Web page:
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Were those who were responsible for creating the reminders of Colombia’s long pre-Columbian past in what is now the Monquira Archeological Park in Andean Colombia the new kids on the block in a sense when compared to some of what once trod over that very same terrain?
Well, local tour guide Awad Neme says that may well be the case.
The archeological attraction, found near the community of Villa de Leyva, features dozens of stone monoliths and may have long served as an astronomical observatory, with Neme reporting that there’s evidence suggesting it dates as far back as 10,000 years, prompting some to label it a mini-Stonehenge.
But Neme adds that abundant area finds of dinosaur fossils — some now displayed in the nearby Fossil Museum — make it very clear that area life well pre-dated those who sculpted the attractions in the park.
“This valley gives you 150 million years of history,” Neme says, noting visitors can see reminders of the days when dinosaurs walked the earth, followed by a period when pre-Columbian societies flourished, colonial architecture then appeared and finally contemporary Colombian society.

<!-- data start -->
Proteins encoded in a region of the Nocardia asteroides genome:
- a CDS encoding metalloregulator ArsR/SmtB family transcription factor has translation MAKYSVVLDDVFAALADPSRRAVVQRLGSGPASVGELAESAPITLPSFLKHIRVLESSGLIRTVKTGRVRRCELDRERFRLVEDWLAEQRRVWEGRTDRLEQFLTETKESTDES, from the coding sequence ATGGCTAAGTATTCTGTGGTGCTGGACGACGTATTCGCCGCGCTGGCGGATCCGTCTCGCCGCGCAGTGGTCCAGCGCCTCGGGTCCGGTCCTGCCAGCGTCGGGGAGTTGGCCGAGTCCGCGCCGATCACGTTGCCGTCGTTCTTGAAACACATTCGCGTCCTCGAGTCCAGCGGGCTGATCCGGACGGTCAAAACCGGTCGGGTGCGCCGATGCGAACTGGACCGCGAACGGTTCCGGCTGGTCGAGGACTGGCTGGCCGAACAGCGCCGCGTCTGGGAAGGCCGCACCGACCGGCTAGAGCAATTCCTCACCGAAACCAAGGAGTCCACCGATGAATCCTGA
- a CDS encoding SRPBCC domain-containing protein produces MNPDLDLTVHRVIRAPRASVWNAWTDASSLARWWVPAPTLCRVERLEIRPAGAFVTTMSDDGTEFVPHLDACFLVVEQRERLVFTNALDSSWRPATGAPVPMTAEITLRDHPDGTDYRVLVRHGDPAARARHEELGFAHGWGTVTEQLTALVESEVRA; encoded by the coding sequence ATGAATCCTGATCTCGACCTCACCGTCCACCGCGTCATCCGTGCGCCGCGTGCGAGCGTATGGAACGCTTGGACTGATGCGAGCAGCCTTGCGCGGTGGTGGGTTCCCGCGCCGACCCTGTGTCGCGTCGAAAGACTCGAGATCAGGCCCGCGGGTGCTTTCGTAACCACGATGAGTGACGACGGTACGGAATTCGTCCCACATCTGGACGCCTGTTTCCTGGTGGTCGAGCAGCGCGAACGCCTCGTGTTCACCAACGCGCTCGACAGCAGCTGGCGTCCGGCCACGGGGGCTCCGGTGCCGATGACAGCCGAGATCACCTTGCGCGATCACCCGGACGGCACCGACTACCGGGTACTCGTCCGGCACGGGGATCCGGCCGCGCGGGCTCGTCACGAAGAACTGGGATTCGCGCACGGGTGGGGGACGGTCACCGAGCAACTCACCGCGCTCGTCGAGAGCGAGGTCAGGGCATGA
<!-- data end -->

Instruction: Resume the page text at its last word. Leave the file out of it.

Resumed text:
Villa de Leyva itself provides insights into Colombia’s past, with the town’s centre having predominantly white, carefully cared-for colonial structures, and a pleasant climate and lifestyle that attracts many retirees.
The town was founded in 1572 and still has structures dating back to the 16th century, along with cobblestone streets.
Its Plaza Mayor is the largest plaza in Colombia, covering 14,000 square metres and comprising an estimated 1,675,000 stones. The square has been recognized as a Colombian national monument.
A one-time convent hosted Simon Bolivar — who led the fight for independence from Spain in much of Latin America — in 1819.
Another structure — the Casa de los Fundadores – began life as a religious structure but has since become a 4-star hotel with a gym and a Jacuzzi. The hotel continues to serve as a home for some retired nuns.
The old quarter is protected from development and residents pay low taxes, with Neme saying that in turn they must maintain their houses or businesses in good shape.
Villa de Leyva visitors will find many hotels, restaurants and tour companies.
As well, chiva buses, open-air buses that entertain visitors by carrying them around town while playing music, are available.
Among available hotels is the Hotel Campanario de la Villa, a colonial structure with a courtyard and such amenities as an indoor swimming pool. Its website is hotelcampanariodelavilla.com.